Thursday 8th December, 2005
My last few months haven’t been entirely problem free; ergo backup software is my newest hobby. My weapon of choice in the battle with errant hard drives is the clone, an alternative to the traditional ‘save and restore’ backup method. It’s a belt and braces approach, effectively photocopying your internal startup drive to another FireWire disk. Given the plummeting price of external FireWire drives, drive cloning offers a number of benefits.
Firstly it’s simple. You clone the entire drive, so if you don’t want to bother with file selection, you don’t have to. Secondly, and this is the killer feature, any restore is immediate. ‘Oh dear, my internal drive has failed.’ Plug in the cloned disk, restart the Mac with the alt key down, select the external cloned drive as your startup drive, and hello to Uncle Robert. There are of course a few of downsides: the user interface to cloning software can be intimidating; the cloning procedure itself can take a while; restarting from a clone inevitably means losing the work you did since you last cloned the (now defunct) original drive. SuperDuper! is a cloning tool that gets around these deficiencies.
The first big win for SuperDuper! (the exclamation mark is - a la Vicor Borge - part of the name) is in terms of the user interface. The first time you fire it up, you’re presented with three pop-up menus; one for selecting the source drive you want to clone, one for the destination for the clone, and one for the type of backup you want. Having made your choices, a plain English explanation of what will happen if you proceed appears below. If you just want a straight clone, then the default option is for you.
If however, you already have a clone of the source disk, you can click the ‘Options’ button and choose to do a smart update -the clone is synchronised with the source drive by copying only those files that aren’t already on the clone, and deleting files on the clone that are no longer on the source. Provided you do it regularly, this process is extremely fast, and thanks to version 2’s new scheduling feature, you can arrange for this to happen automatically at convenient intervals.
SuperDuper! offers a clear explanation of what will happen when you click the copy now button.
If this were all there was to SuperDuper! (SD), then it would still have the edge over it’s main, albeit free, rival: Carbon Copy Cloner. CCC is a great piece of software, but it lags behind in terms of system compatibility updates, and although it can synchronise clones, it does so using the command line tool psync, which in turn requires some tinkering with Apple’s developers tools in order to get it to work. The publisher, Shirt Pocket, makes the choice easier by providing excellent documentation, (and if newsgroups are to be believed) superb support direct from the developer, and a free demo version of SD will let you create standard clones for as long as you want. You only get access to Smart Update clones, built-in scheduling, and the advanced features if you cough up. And advanced features? SD has those in spades.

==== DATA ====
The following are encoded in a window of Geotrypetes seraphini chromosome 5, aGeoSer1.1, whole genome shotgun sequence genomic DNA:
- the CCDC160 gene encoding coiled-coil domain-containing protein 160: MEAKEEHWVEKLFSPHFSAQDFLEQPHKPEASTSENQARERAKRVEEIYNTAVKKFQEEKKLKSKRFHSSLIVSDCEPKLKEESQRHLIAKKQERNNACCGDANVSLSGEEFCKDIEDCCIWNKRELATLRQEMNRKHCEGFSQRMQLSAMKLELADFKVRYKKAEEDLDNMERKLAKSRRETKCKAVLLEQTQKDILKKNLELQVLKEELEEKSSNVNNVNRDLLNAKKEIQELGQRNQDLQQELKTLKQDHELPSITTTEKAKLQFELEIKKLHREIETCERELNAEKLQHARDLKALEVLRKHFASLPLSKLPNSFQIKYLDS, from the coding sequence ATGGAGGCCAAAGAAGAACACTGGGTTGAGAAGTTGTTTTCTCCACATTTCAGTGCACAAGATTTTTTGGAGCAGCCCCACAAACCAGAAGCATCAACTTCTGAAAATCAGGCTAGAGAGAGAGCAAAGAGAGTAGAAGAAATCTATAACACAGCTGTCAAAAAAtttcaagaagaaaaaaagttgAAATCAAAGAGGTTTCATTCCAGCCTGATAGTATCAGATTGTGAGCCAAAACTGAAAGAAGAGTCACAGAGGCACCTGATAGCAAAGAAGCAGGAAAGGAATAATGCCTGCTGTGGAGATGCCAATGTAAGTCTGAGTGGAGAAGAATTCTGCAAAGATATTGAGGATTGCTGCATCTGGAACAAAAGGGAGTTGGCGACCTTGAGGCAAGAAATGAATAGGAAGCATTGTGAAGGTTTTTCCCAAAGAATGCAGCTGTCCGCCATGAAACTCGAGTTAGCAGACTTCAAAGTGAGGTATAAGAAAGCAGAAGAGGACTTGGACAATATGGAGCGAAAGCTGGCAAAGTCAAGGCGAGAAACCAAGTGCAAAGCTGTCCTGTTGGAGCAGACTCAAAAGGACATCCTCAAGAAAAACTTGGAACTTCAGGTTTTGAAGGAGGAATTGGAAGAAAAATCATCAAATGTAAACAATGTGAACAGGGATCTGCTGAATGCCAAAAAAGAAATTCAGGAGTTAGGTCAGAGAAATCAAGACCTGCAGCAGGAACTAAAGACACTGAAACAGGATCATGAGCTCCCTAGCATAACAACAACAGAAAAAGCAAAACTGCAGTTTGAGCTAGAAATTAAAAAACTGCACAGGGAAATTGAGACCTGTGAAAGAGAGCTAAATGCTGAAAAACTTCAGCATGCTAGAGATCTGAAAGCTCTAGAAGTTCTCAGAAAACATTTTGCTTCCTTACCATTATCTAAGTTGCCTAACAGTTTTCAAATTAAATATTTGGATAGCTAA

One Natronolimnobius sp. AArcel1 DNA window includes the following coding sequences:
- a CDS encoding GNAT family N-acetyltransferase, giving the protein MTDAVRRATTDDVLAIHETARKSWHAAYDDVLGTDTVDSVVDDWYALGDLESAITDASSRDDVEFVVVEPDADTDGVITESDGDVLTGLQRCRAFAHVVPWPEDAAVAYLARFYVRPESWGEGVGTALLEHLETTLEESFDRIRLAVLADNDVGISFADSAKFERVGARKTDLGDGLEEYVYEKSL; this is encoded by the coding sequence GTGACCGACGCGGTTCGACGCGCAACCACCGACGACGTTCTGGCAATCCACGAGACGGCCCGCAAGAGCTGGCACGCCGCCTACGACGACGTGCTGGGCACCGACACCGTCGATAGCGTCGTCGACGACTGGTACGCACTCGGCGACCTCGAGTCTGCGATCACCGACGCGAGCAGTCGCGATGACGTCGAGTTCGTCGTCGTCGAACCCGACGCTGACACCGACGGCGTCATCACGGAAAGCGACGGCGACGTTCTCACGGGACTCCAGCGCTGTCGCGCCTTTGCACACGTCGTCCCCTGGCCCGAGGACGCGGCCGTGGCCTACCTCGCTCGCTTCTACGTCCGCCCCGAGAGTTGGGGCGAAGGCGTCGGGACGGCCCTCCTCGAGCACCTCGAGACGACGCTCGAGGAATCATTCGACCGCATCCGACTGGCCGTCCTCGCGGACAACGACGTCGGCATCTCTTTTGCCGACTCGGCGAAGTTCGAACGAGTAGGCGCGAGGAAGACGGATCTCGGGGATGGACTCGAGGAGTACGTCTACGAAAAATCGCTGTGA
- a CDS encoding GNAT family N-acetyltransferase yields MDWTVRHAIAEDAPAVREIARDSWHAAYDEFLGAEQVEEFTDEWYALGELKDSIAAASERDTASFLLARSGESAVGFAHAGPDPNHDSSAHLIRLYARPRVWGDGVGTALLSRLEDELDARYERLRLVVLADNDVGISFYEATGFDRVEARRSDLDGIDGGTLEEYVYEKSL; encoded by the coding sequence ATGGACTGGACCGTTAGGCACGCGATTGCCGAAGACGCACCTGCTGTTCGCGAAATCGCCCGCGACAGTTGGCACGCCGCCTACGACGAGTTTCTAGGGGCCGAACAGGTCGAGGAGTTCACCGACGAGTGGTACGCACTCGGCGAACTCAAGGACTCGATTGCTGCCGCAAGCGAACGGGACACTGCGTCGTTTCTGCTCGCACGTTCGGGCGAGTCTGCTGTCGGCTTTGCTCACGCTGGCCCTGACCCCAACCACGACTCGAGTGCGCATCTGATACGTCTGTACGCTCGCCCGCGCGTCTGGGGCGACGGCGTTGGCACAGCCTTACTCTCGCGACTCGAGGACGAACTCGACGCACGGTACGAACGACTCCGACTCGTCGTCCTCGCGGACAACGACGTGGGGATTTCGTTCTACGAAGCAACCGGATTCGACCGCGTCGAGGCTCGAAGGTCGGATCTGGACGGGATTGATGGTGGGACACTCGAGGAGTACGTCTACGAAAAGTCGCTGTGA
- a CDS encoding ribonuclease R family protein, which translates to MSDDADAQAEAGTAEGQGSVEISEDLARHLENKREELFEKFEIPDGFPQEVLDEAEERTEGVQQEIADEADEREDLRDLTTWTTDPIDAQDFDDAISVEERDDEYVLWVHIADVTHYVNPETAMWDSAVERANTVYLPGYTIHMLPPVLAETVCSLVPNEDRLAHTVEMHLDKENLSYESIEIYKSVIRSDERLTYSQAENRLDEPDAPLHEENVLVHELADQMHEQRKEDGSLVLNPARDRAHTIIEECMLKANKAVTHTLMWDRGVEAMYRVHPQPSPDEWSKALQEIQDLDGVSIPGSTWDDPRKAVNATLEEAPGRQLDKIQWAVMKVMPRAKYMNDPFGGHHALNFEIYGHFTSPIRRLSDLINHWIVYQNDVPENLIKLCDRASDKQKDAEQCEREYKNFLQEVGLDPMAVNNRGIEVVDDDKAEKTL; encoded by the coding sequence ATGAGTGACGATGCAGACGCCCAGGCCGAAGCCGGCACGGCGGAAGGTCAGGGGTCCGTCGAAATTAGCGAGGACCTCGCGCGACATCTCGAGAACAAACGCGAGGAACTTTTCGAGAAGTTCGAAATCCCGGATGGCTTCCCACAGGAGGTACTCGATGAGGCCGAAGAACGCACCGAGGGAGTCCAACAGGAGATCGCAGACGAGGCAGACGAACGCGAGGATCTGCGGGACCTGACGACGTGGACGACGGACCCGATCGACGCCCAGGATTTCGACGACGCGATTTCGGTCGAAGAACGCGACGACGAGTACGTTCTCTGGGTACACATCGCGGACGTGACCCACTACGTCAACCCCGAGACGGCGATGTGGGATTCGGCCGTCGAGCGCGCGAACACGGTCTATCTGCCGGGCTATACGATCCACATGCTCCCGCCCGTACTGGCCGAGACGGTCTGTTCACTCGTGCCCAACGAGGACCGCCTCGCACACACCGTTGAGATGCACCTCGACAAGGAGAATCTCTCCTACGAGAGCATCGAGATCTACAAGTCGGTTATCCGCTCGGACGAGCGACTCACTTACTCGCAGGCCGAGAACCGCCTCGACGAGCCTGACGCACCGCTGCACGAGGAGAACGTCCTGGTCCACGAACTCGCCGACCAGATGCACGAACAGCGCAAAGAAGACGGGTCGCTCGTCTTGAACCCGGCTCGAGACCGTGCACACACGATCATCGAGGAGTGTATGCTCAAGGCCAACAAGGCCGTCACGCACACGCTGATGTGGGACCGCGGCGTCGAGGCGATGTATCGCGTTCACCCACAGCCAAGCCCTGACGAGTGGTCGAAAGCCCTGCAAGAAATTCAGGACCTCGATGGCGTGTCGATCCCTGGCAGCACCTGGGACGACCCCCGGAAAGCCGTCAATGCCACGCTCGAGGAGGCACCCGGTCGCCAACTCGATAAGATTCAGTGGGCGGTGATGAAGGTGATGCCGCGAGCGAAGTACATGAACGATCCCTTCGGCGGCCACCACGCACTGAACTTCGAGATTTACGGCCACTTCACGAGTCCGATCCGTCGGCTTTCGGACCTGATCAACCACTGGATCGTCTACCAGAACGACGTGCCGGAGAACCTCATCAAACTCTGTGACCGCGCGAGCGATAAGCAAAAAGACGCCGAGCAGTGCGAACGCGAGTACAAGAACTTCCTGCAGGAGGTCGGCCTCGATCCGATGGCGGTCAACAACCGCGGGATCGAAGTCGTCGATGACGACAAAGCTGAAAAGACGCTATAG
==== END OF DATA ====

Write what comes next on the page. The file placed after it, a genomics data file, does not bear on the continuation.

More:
As well as being able to select what happens during the copy, you can also specify actions you would like performed before a copy (repair permissions, run a shell script) or after a copy (create a disk image, install software on the clone, restart from the clone, shutdown etc.).
And although you can only restart from a FireWire device, SD also supports a number of alternative destinations. You can clone to both sparse and read-only disk images, which in turn can be situated on any network device (that supports larger than 4Gb files). When it comes time to do a restore, the images are compatible with OS X’s disk utility, so it’s just a question of restarting from the OS X Installer disk and using the Restore option - great for administrators in charge of a number of networked machines.
Admins might also be interested in SD’s scriptability. As well as supporting AppleScript, you can also create your own internal SD scripts, that appear as options in SD’s third pop-up menu. Custom scripts allow you to specify source files using standard wildcard specifiers, so you can choose to backup all your user folders except for the contents of their Movies and Pictures folders. You can even write the rubric that appears in the main window, using placeholders for source and destination, so that the plain English approach is maintained.
There are a number of before and after copy options to make life easier for admins and developers who need to automate frequent backups.
But the ace up the sleeve is the ability to create a safety clone or sandbox. It works like this. SD clones your internal drive to an external FireWire drive, but instead of copying across your home folder and optionally third party apps it creates UNIX symlinks (aliases). You then restart your Mac from the external drive, and continue working as. Along comes Apple with an OS update (let’s take a fairly recent example, oh I don’t know, say OS X 10.3.4). You run software update, and low and behold a whole bunch of apps don’t work, iSync has bitten the dust, and you can’t print anymore. Fear not. Effectively since you’ve only updated the external drive, just shut down, unplug the external drive, and restart. You’re back where you were, WITH NO LOSS OF WORK, and an intact 10.3.3 system. You can then choose to ignore Apple’s helpful update, re-clone your working drive, and wait for 10.3.5. Using a safety clone means you can always roll back your OS to a stable state.
There are just three groups of people who should be using this excellent utility. Lunatic frontiersmen with a penchant for early beta software, paranoid data hoarders who think the next crash is just a restart away, and everybody else.
|Get Further Info|
|Pros||Simple to use, Fast, Safety Clones.|
|Needs||Mac OS X 10.3.9 or later|
|Originally Published||MacWorld, 8th Dec 2005|